Fedora Linux Kernel Overview
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Stable releases of Fedora receive two types of kernel updates.
The upstream kernel community support the latest major version with stable updates (5.y.z releases). These updates are released approximately once a week, although they can occur more or less frequently. Once the upstream kernel community makes a stable release, Fedora builds it and submits it as an update to Bodhi. These updates are typically left in Bodhi for testing for several days before being submitted to the stable updates repository.
The Linux kernel releases new major versions (5.y releases) every few months. When this occurs, Fedora updates to the new major version after a couple upstream stable releases. When the updates are submitted to Bodhi, more time is allowed for testing than stable updates to ensure there are no serious regressions.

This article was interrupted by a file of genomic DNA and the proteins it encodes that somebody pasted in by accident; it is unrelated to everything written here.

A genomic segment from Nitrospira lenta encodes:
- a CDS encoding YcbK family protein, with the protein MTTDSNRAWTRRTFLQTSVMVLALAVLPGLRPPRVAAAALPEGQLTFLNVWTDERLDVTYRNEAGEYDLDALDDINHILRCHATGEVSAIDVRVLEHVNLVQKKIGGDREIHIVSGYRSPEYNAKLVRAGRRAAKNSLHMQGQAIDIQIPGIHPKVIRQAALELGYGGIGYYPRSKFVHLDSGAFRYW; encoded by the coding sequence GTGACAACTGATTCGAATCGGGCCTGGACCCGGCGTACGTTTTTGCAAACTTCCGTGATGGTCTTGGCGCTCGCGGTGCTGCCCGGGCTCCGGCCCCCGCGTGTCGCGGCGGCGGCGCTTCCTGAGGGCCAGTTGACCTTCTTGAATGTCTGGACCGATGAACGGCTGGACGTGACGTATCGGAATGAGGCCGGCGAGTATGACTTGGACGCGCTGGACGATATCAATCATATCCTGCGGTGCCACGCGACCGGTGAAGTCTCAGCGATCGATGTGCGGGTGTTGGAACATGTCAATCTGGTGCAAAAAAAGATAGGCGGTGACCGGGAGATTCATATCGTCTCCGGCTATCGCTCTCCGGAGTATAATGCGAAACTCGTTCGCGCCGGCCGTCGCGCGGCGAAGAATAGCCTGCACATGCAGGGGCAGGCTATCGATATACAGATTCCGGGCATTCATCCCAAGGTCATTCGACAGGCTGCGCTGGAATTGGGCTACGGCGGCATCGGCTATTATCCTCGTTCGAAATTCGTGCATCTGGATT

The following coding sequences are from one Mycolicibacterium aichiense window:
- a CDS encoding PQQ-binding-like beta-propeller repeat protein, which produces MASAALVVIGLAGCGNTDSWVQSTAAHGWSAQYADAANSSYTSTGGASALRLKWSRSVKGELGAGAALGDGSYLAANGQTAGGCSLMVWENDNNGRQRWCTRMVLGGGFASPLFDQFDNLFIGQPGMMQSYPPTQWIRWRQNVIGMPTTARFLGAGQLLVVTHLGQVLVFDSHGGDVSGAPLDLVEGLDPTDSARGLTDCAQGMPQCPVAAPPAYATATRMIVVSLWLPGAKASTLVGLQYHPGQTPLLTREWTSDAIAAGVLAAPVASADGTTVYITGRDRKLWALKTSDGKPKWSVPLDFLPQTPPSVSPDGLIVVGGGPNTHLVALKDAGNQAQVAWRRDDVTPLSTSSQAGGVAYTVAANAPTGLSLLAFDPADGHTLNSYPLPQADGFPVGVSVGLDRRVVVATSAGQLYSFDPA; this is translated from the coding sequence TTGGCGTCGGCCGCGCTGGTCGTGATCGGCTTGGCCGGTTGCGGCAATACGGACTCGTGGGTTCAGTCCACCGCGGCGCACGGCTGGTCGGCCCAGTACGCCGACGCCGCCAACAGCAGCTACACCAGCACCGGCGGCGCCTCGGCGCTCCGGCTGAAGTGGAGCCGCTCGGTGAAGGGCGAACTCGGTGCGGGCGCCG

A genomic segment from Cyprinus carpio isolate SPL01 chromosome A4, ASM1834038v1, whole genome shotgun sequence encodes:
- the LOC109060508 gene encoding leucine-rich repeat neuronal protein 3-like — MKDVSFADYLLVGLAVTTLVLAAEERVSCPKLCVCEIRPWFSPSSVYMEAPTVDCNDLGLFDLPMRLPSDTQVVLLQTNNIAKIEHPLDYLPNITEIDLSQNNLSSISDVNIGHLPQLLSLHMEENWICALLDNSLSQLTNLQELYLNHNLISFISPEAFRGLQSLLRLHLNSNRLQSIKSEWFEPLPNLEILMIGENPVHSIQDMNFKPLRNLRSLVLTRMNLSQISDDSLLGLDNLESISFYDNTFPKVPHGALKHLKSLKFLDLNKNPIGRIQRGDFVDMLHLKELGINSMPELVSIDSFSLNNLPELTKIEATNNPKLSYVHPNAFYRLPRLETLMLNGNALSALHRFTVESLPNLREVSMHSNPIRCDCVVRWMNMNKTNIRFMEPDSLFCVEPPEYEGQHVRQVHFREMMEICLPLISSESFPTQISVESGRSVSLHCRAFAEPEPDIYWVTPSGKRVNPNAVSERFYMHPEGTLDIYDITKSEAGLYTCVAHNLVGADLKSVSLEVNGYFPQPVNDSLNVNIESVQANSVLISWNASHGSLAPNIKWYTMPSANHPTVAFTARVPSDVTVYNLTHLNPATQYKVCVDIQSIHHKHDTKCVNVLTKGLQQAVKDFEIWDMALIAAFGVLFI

The development versions of Fedora include Rawhide and the Branched release.
The Rawhide kernel is the latest git snapshot of Linus' upstream kernel.org tree. On a frequent (often daily) basis, a new snapshot is built.
Branched releases receive updates at less frequent intervals than Rawhide. Early on in the Branched release, it is typically using a pre-release version of the kernel, so each Release Candidate (RC) is built for Branched releases. Once the kernel is released, it receives stable updates just like the stable Fedora releases.
The Linux kernel offers a number of configuration options to make debugging
problems easier. However, some of these options have a performance cost so
Fedora does not always turn these options on. When the debugging options have
been turned off in the
kernel package, a separate
is produced with those options on.
Rawhide kernels enable the debugging options. However, each release candidate
kernel is built with debugging options disabled. Release candidate kernels
can be recognized by their release field. As an example,
is a release candidate kernel for Fedora 37.
The simplest method by far is for the driver to get merged upstream in Linus' kernel. Fedora constantly rebases to newer upstream releases, so inherits these changes "for free" with little overhead for the Fedora kernel maintainers.